Friday, December 18, 2009

A Big Win For James Cameron


James Cameron has been all the rage with the ever-approaching release of his first movie since 12 years ago when he made "Titanic." With anticipation at its boiling point, judgment day for the self-proclaimed King of the World has finally arrived. The verdict? Well, let's just say he's keeping his crown for this one and perhaps expanding it to King of the Universe. Like many others, I was skeptical toward the director's venture that reportedly cost him $300 million. The building buzz for his new feature was holding up some lofty expectations that I was just worried wouldn't be met. It turns out, however, that every bold claim Cameron made about his latest film came true, and it was money well spent. So, here I am standing before you attempting to transform my skepticism into an undying love. I'm here to set the record straight: "Avatar" is the real deal. In astonishing and stunning IMAX 3D, this is a movie that transports in a way like nothing you've ever experienced before, and the unbelievable technical prowess involved is like nothing ever done before in cinema. Simply put, this is the most visually gorgeous film I have ever seen and a landmark in moviemaking.

The world of Pandora is such a rich, breathing, and fully-realized place it is comparable to other fantasy worlds represented in film such as "Star Wars," "Lord of the Rings," and "Harry Potter." This world's environment is similar to Earth with luscious forests, sprawling landscapes, except all the more fantastical with places such as floating mountains with waterfalls dropping off into nothingness. The world is inhabited by creatures both colorful and dangerous and also the natives, the Na'vi. They are a blue-skinned, yellow-eyed, slender, 8-foot-tall race. This world and these people are all rendered largely by CGI except it's like the next generation of CGI. The Na'vi are created through motion capture techniques that are entirely convincing, and they look like particular actors when they're supposed to without any creepy effect. Their blue skin glistens, the trees rustle and sway, the waters pound, and every aspect of Pandora--the eye-popping colors, textures, and meticulous attention to detail--is breathtakingly beautiful and an explosion of sensory delight.

But enough about the visual. How does the story hold up? It's simple, yes, but never too thin. And at the center is an emotional romance, one of elegance, grace, and real flesh and blood. Blue flesh, that is. The Na'vi thrive off their planet by being deeply connected with nature, but the nature of their planet is threatened by a mission lead by U.S. Armed Forces that want to harvest a rich mineral only found on Pandora and one that is worth millions. Armored, gun-wielding hover ships probe through the planet as they carry out their goal of displacing the native Na'vi. Diplomatic solutions are of first priority, but open-fire is a welcomed close second. To venture closely into Pandora outside the safety of machinery, they use avatars. These are linked to the minds of humans who remained wired on the ship, but they still have all the sensory connections to their avatar. They are them.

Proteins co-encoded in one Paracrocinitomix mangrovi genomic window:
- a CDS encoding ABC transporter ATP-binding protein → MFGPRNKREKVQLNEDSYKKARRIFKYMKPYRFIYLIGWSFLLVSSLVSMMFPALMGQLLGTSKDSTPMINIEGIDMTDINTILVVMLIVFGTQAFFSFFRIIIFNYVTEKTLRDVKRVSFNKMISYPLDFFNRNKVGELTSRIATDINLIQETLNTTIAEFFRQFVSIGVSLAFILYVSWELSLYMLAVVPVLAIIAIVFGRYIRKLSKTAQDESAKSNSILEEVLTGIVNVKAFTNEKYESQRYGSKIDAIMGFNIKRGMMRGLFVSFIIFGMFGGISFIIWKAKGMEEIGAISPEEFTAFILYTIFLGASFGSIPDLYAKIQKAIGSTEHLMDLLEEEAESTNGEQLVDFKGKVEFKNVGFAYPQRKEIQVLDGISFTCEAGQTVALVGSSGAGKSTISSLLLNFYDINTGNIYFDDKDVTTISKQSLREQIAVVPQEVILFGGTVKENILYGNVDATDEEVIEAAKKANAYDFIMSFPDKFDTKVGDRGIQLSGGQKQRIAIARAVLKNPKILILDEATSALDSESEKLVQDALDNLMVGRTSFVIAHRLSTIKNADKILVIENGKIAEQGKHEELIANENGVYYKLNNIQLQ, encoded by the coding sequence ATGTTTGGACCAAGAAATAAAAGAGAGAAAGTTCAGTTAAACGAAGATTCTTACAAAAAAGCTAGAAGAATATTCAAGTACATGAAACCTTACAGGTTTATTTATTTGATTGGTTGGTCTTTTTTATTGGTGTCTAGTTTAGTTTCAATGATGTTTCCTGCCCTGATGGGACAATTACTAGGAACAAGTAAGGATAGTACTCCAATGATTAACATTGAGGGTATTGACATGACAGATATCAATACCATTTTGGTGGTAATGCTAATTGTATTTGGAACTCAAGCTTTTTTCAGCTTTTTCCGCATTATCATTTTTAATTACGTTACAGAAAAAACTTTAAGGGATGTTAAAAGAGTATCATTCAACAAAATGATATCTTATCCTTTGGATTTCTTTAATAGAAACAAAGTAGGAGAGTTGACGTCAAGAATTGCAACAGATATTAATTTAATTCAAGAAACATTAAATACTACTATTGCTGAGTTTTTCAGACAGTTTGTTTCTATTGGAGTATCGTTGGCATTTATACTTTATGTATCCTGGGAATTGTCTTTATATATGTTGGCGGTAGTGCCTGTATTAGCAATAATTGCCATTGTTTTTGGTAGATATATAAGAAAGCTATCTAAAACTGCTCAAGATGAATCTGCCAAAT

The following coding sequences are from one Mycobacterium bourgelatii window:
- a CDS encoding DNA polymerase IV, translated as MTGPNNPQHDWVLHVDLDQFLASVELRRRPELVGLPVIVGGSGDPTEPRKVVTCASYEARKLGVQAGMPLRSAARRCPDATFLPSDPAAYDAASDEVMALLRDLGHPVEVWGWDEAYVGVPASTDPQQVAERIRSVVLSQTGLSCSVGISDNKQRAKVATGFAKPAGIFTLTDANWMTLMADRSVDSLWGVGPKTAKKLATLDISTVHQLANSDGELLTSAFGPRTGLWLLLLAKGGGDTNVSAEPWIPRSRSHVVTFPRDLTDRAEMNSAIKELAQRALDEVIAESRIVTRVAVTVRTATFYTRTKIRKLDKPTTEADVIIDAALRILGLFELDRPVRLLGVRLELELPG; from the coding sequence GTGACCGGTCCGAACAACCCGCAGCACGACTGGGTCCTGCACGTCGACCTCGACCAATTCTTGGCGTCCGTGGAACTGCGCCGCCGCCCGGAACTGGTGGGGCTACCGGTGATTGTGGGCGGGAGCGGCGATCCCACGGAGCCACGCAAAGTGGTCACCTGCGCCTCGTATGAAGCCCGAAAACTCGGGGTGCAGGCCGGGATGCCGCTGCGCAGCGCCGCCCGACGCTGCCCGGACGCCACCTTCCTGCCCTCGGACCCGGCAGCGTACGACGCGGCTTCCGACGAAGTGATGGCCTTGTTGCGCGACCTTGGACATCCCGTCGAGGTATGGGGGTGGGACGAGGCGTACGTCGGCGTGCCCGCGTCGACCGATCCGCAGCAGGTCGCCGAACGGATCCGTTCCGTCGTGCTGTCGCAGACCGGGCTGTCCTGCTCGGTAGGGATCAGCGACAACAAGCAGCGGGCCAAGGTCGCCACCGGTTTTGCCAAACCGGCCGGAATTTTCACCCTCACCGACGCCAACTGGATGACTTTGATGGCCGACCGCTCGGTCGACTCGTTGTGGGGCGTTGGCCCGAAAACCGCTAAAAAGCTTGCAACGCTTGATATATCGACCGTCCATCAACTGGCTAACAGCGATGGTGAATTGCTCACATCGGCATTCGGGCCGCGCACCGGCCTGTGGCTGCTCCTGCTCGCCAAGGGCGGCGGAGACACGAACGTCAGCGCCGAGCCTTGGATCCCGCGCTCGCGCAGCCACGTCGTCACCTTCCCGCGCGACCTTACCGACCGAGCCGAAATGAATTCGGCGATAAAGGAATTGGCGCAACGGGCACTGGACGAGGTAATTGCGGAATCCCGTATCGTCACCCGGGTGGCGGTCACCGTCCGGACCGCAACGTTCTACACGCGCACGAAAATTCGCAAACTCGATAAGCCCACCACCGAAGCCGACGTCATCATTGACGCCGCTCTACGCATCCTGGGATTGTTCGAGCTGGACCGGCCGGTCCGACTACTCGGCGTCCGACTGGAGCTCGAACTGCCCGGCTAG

The hero is Jake Sully (Sam Worthington), a paraplegic who has been sent on this mission to replace his brother who died. An avatar was built for his brother, and Jake is the only genetic match. As his avatar, Jake journeys into the wonders of Pandora and comes across a Na'vi named Neytiri (Zoe Saldana). She saves his life from some vicious banshees, and from there she reluctantly takes Jake under her wing and convinces her community to teach Jake the ways of Na'vi. The team back aboard the ships is thrilled because Jake can get them closer to a negotiation with the natives. Jake, however, with a fellow member who has a tender history with the Na'vi, Grace (Sigourney Weaver), begins to see things differently. The leader onboard the ship is the rough and aggressive Col. Miles Quaritch (Stephen Lang) who briefed Jake to be a good soldier, and now he feels betrayed.

The movie is 160 minutes long without ever a dull moment. Just consider the complexity of the battle taking place, the final warfare that ignites a revolution, the human drama, the Na'vi drama, the complexity with humans and Na'vi combined, the internal secrets that Pandora harbors such as those white, glowing, floating creatures that are the soul of the planet, and, hell, it just all makes for grand, epic, sweeping entertainment at the highest caliber that needs to be seen more than once to fully admire and absorb. The first time you're simply taken aback by the shock of it all. There are an endless number of captivating scenes. One that especially comes to mind is when Jake has to capture and tame a flying dragon-looking creature. The Na'vi literally become one with the great beasts they have at their disposal for transportation.

Expectations tend to be a double-edged sword. Fail them, and you're doomed. Meet them, however, and you soar. Thankfully for James Cameron, he is soaring above and beyond all expectations and doubts that preceded this release. And the box office results will be there to match it. "Avatar" is anti-war and pro-Green. It is not only a film but a cultural phenomenon, an event that cannot be missed. If you do, you're out of the loop. I don't care if it's Hollywood and profitable and a shoo-in for being the big-budget crowd-pleaser for which the Academy may have been searching. It doesn't matter. "Avatar" will blow your mind. Go see it.

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